The U.K. government is holding two new competitions, with a total of up to $8.1 million in funding, for small businesses who have ideas that can improve the experience for older people at the end of their life or improve the experience for people with mental health illnesses.
The funding is part of the government’s commitment to help improve care for patients with long-term conditions and ensure high quality care and support offered to dying people in their final days and hours.
“We need to find new ways of treating and supporting people with mental illnesses and need to ensure those approaching the end of their life are treated with dignity and respect and receive the best care and support,” said Lord Howe, health minister. “Small businesses play a crucial role in providing creative and innovative solutions to existing problems. That’s why we are supporting them through our [$8.1] million funding to tackle these challenges and make a difference to patient’s lives.”
Mental health illnesses are the single largest cause of disability in the U.K. At least one in four people will experience a mental health problem at some point in their life. The government’s “No health without mental health” outcomes strategy highlights the importance of tackling the inequalities that lead to poor mental health but also the unique and varied challenges associated with the illness.
This competition calls for creative ideas and technologies that could mean mental illnesses are diagnosed earlier, better management of the disease with a more tailored approach to care. The other competition focuses on how new technologies can help people have a better experience of end of life care. Ideas could include new technologies that provide greater comfort and help with managing pain.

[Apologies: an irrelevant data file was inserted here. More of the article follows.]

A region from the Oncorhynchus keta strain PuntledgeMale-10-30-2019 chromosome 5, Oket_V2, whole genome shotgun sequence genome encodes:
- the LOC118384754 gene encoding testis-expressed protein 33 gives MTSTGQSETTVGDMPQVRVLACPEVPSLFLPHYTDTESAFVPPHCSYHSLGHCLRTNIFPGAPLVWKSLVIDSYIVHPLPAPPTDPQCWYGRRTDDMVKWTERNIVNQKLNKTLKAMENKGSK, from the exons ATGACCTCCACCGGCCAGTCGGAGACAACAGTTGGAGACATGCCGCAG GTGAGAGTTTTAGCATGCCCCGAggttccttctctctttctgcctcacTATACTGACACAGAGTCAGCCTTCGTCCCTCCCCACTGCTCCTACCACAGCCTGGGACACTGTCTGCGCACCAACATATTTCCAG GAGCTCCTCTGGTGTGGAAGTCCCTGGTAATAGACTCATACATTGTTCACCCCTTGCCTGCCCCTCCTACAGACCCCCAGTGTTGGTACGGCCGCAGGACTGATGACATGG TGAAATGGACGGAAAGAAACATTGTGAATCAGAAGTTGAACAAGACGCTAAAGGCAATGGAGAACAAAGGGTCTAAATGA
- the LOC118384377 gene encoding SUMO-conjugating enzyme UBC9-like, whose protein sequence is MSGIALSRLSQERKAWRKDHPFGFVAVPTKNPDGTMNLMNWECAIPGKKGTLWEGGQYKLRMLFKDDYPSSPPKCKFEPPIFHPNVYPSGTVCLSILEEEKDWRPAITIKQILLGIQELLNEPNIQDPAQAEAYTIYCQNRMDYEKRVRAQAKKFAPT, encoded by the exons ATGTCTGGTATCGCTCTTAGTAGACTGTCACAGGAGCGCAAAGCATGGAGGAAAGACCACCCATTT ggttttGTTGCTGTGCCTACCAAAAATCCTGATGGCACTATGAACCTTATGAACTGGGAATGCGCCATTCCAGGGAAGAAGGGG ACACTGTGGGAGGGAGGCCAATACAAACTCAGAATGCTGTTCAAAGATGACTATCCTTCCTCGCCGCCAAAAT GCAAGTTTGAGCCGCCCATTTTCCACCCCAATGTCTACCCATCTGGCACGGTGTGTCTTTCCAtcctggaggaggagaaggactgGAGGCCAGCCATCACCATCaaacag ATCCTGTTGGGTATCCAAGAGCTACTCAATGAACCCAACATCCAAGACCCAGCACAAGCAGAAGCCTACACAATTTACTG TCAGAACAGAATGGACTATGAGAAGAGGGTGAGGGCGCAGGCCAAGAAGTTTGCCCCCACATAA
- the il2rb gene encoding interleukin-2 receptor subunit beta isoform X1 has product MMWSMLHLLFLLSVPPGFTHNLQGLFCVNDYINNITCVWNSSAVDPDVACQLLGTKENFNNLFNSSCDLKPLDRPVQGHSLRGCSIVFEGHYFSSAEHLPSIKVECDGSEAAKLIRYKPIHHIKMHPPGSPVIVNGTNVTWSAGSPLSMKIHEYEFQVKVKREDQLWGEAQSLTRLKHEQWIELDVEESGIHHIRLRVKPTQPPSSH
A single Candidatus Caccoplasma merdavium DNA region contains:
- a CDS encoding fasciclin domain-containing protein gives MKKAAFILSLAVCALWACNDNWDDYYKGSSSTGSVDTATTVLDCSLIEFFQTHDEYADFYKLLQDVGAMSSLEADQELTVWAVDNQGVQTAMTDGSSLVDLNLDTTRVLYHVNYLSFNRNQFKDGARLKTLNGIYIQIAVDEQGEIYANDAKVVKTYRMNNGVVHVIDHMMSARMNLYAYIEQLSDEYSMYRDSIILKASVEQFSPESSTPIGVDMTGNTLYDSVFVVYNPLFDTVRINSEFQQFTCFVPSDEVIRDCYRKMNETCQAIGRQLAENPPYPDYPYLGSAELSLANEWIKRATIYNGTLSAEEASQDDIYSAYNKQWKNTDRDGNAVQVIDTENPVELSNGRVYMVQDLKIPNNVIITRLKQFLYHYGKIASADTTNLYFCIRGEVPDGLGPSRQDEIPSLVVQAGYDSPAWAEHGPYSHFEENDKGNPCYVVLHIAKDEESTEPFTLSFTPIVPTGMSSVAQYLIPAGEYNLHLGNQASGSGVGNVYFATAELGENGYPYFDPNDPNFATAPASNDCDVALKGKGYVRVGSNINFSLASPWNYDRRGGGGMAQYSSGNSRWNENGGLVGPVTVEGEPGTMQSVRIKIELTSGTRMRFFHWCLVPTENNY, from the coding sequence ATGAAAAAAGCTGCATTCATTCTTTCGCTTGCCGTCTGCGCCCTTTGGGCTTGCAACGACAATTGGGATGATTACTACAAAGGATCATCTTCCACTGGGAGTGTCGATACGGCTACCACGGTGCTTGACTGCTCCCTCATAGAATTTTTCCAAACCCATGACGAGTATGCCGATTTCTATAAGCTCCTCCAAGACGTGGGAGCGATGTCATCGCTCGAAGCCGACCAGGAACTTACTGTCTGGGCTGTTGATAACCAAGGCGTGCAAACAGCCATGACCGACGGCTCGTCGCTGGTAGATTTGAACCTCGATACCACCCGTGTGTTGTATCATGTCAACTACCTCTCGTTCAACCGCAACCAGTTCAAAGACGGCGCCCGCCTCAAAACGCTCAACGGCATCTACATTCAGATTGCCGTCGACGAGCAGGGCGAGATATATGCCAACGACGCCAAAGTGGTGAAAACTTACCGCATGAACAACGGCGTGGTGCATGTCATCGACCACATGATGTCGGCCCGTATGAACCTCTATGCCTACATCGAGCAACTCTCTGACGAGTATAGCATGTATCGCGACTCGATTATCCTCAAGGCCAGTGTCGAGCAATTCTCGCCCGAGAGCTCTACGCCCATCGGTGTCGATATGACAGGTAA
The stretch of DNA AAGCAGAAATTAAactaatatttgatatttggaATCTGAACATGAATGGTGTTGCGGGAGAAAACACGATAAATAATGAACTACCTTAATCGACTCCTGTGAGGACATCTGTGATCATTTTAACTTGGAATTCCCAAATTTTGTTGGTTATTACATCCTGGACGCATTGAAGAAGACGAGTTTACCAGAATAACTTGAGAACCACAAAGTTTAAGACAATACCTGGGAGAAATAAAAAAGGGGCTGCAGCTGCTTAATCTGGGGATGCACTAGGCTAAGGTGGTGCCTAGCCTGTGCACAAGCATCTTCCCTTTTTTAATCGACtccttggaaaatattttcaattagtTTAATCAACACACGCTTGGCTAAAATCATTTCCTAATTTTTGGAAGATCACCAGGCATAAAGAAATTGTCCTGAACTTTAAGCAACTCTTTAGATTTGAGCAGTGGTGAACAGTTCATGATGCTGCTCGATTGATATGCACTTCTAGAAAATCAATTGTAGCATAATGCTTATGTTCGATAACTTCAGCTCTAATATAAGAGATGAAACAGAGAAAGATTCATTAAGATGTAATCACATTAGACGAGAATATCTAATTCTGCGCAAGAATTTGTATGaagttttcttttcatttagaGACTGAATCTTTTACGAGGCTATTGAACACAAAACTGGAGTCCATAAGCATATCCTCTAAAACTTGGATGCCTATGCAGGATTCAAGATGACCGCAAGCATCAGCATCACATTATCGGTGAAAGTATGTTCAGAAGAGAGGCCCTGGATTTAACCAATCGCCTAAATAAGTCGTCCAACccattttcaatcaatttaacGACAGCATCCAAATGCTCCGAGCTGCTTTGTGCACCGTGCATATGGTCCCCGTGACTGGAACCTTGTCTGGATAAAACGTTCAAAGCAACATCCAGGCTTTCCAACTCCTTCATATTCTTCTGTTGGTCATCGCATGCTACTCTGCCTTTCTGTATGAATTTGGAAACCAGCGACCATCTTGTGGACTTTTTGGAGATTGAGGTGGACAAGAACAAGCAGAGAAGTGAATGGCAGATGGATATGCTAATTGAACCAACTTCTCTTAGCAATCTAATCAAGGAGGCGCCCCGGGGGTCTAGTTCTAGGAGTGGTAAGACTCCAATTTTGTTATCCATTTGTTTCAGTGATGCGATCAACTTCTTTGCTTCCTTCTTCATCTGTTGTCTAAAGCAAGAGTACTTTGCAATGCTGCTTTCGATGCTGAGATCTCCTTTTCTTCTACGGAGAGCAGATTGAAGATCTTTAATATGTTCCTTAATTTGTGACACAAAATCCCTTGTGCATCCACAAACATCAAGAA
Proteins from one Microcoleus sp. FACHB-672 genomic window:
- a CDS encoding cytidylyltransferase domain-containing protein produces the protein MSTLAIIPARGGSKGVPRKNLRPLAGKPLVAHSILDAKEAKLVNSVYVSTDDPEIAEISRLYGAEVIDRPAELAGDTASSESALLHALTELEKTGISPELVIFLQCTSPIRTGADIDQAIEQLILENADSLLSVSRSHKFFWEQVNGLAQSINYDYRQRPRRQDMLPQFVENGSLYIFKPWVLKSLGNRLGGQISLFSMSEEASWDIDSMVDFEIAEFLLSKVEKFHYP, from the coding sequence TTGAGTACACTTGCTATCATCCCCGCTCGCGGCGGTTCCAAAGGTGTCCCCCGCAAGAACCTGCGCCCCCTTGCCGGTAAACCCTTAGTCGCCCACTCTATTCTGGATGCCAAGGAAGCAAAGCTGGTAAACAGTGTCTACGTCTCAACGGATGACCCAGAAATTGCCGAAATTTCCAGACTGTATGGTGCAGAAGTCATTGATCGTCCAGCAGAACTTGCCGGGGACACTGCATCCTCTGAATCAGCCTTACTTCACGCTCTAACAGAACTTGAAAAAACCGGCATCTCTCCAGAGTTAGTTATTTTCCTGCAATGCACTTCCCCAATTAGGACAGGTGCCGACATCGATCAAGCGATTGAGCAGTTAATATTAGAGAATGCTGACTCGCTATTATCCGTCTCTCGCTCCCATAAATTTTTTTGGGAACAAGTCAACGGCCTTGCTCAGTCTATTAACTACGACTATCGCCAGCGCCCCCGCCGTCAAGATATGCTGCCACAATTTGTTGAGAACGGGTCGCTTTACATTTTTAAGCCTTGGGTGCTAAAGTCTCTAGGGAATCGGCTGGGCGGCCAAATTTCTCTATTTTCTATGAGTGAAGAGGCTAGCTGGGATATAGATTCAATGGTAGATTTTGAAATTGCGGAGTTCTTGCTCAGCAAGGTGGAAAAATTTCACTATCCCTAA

“The NHS can be proud of the innovation it has introduced into the care of patients across England but we need to get smarter at making it easy for others to adopt. Technologies that can give people a better end of life or improve the management of mental illness could make a real difference to many,” said sir David Nicholson, chief executive of the NHS.
The competitions are part of the Small Business Research Initiative (SBRI), a cross-government initiative that aims to promote U.K. economic growth whilst addressing public sector needs. Previous SBRI competitions called for technological and innovative solutions to change people’s behavior in order to reduce the impact of obesity and alcohol related diseases and solutions to improve the number of patients taking their medication as prescribed. Contracts have now been awarded to the successful organizations and work is now underway to turn these innovative ideas into commercialization stage and ultimately NHS adoption.
The application process is run through Health Enterprise East, the NHS Innovation Hub for the East of England. All applications should be made using the application forms, which can be downloadedfrom www.hee.org.uk.